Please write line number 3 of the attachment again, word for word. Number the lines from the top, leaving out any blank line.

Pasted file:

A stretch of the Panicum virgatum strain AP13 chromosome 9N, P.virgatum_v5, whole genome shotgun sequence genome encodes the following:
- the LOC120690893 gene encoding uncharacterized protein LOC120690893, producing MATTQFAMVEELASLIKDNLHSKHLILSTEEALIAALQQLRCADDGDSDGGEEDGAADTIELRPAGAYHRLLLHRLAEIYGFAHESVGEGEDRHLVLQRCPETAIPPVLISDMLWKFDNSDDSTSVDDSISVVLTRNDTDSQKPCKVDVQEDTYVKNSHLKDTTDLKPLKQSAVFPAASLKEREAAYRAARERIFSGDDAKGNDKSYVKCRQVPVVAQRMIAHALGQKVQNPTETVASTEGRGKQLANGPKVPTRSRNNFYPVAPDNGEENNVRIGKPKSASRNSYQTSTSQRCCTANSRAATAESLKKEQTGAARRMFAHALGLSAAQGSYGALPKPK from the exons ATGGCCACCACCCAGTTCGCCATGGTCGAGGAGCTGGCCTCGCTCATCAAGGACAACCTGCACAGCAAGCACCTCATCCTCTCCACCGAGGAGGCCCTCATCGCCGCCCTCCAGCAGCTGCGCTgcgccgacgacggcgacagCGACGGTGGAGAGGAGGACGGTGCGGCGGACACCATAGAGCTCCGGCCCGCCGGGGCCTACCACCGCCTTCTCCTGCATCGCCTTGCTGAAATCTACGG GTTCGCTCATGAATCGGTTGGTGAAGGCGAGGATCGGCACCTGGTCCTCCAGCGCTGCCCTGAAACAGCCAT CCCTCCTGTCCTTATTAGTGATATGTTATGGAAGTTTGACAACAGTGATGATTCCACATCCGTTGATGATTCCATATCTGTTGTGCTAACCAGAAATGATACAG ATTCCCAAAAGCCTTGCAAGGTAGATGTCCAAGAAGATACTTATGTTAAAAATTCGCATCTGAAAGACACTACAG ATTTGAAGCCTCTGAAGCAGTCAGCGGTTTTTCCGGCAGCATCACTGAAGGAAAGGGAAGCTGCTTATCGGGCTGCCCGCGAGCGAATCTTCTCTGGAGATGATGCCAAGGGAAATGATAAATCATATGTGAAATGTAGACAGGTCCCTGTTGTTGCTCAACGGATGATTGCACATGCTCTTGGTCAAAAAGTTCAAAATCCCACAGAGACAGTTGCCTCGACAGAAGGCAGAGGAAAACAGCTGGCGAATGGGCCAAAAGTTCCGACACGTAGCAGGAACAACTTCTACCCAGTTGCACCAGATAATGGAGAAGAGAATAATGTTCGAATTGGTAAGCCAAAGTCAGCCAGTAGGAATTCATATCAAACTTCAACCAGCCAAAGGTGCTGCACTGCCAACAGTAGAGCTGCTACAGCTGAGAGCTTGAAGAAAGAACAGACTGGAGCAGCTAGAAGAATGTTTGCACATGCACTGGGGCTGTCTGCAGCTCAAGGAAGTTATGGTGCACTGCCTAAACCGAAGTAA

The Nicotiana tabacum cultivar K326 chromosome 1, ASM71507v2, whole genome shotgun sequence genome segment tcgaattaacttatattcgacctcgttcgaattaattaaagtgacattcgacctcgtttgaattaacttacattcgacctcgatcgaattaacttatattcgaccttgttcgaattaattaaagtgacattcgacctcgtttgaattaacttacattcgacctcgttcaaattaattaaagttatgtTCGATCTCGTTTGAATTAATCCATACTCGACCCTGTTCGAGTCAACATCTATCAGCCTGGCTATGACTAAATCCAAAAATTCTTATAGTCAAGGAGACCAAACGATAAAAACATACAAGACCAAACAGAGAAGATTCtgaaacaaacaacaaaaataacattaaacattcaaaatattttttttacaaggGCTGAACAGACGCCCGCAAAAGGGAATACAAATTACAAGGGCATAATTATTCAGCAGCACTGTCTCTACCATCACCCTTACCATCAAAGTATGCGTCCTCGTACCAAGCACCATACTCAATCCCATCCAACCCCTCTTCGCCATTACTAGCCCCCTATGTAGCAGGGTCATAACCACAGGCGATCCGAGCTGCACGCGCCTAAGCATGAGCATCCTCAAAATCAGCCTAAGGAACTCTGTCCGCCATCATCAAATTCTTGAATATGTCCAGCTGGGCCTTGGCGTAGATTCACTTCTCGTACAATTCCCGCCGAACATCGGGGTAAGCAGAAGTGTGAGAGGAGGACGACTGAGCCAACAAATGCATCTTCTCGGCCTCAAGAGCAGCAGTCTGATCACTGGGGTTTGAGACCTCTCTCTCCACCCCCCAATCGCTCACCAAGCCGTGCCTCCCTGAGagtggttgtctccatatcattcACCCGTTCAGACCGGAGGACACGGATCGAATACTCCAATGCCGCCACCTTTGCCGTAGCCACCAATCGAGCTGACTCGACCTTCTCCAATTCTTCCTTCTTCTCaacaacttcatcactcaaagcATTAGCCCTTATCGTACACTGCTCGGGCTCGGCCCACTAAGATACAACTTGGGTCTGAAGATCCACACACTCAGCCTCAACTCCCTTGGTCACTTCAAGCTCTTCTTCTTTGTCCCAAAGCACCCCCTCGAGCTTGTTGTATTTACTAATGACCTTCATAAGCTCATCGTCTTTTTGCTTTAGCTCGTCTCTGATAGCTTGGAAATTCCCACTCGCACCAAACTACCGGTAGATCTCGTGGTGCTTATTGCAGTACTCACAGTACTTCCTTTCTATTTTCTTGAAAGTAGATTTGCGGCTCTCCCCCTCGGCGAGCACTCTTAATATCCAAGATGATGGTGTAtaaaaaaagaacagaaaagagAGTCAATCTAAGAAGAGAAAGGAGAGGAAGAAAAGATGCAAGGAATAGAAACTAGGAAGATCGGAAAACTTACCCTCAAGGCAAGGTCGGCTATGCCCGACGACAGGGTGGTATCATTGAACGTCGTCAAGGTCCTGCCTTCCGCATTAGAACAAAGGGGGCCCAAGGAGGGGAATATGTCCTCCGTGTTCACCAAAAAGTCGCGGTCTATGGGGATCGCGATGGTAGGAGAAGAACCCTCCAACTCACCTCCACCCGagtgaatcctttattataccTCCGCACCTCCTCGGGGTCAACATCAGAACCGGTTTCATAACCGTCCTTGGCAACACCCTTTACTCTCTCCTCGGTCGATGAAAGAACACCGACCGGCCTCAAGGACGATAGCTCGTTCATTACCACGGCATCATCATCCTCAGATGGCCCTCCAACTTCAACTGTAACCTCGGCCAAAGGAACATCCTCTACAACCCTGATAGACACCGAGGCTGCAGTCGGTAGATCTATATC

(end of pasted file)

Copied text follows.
The Nicotiana tabacum cultivar K326 chromosome 1, ASM71507v2, whole genome shotgun sequence genome segment tcgaattaacttatattcgacctcgttcgaattaattaaagtgacattcgacctcgtttgaattaacttacattcgacctcgatcgaattaacttatattcgaccttgttcgaattaattaaagtgacattcgacctcgtttgaattaacttacattcgacctcgttcaaattaattaaagttatgtTCGATCTCGTTTGAATTAATCCATACTCGACCCTGTTCGAGTCAACATCTATCAGCCTGGCTATGACTAAATCCAAAAATTCTTATAGTCAAGGAGACCAAACGATAAAAACATACAAGACCAAACAGAGAAGATTCtgaaacaaacaacaaaaataacattaaacattcaaaatattttttttacaaggGCTGAACAGACGCCCGCAAAAGGGAATACAAATTACAAGGGCATAATTATTCAGCAGCACTGTCTCTACCATCACCCTTACCATCAAAGTATGCGTCCTCGTACCAAGCACCATACTCAATCCCATCCAACCCCTCTTCGCCATTACTAGCCCCCTATGTAGCAGGGTCATAACCACAGGCGATCCGAGCTGCACGCGCCTAAGCATGAGCATCCTCAAAATCAGCCTAAGGAACTCTGTCCGCCATCATCAAATTCTTGAATATGTCCAGCTGGGCCTTGGCGTAGATTCACTTCTCGTACAATTCCCGCCGAACATCGGGGTAAGCAGAAGTGTGAGAGGAGGACGACTGAGCCAACAAATGCATCTTCTCGGCCTCAAGAGCAGCAGTCTGATCACTGGGGTTTGAGACCTCTCTCTCCACCCCCCAATCGCTCACCAAGCCGTGCCTCCCTGAGagtggttgtctccatatcattcACCCGTTCAGACCGGAGGACACGGATCGAATACTCCAATGCCGCCACCTTTGCCGTAGCCACCAATCGAGCTGACTCGACCTTCTCCAATTCTTCCTTCTTCTCaacaacttcatcactcaaagcATTAGCCCTTATCGTACACTGCTCGGGCTCGGCCCACTAAGATACAACTTGGGTCTGAAGATCCACACACTCAGCCTCAACTCCCTTGGTCACTTCAAGCTCTTCTTCTTTGTCCCAAAGCACCCCCTCGAGCTTGTTGTATTTACTAATGACCTTCATAAGCTCATCGTCTTTTTGCTTTAGCTCGTCTCTGATAGCTTGGAAATTCCCACTCGCACCAAACTACCGGTAGATCTCGTGGTGCTTATTGCAGTACTCACAGTACTTCCTTTCTATTTTCTTGAAAGTAGATTTGCGGCTCTCCCCCTCGGCGAGCACTCTTAATATCCAAGATGATGGTGTAtaaaaaaagaacagaaaagagAGTCAATCTAAGAAGAGAAAGGAGAGGAAGAAAAGATGCAAGGAATAGAAACTAGGAAGATCGGAAAACTTACCCTCAAGGCAAGGTCGGCTATGCCCGACGACAGGGTGGTATCATTGAACGTCGTCAAGGTCCTGCCTTCCGCATTAGAACAAAGGGGGCCCAAGGAGGGGAATATGTCCTCCGTGTTCACCAAAAAGTCGCGGTCTATGGGGATCGCGATGGTAGGAGAAGAACCCTCCAACTCACCTCCACCCGagtgaatcctttattataccTCCGCACCTCCTCGGGGTCAACATCAGAACCGGTTTCATAACCGTCCTTGGCAACACCCTTTACTCTCTCCTCGGTCGATGAAAGAACACCGACCGGCCTCAAGGACGATAGCTCGTTCATTACCACGGCATCATCATCCTCAGATGGCCCTCCAACTTCAACTGTAACCTCGGCCAAAGGAACATCCTCTACAACCCTGATAGACACCGAGGCTGCAGTCGGTAGATCTATATC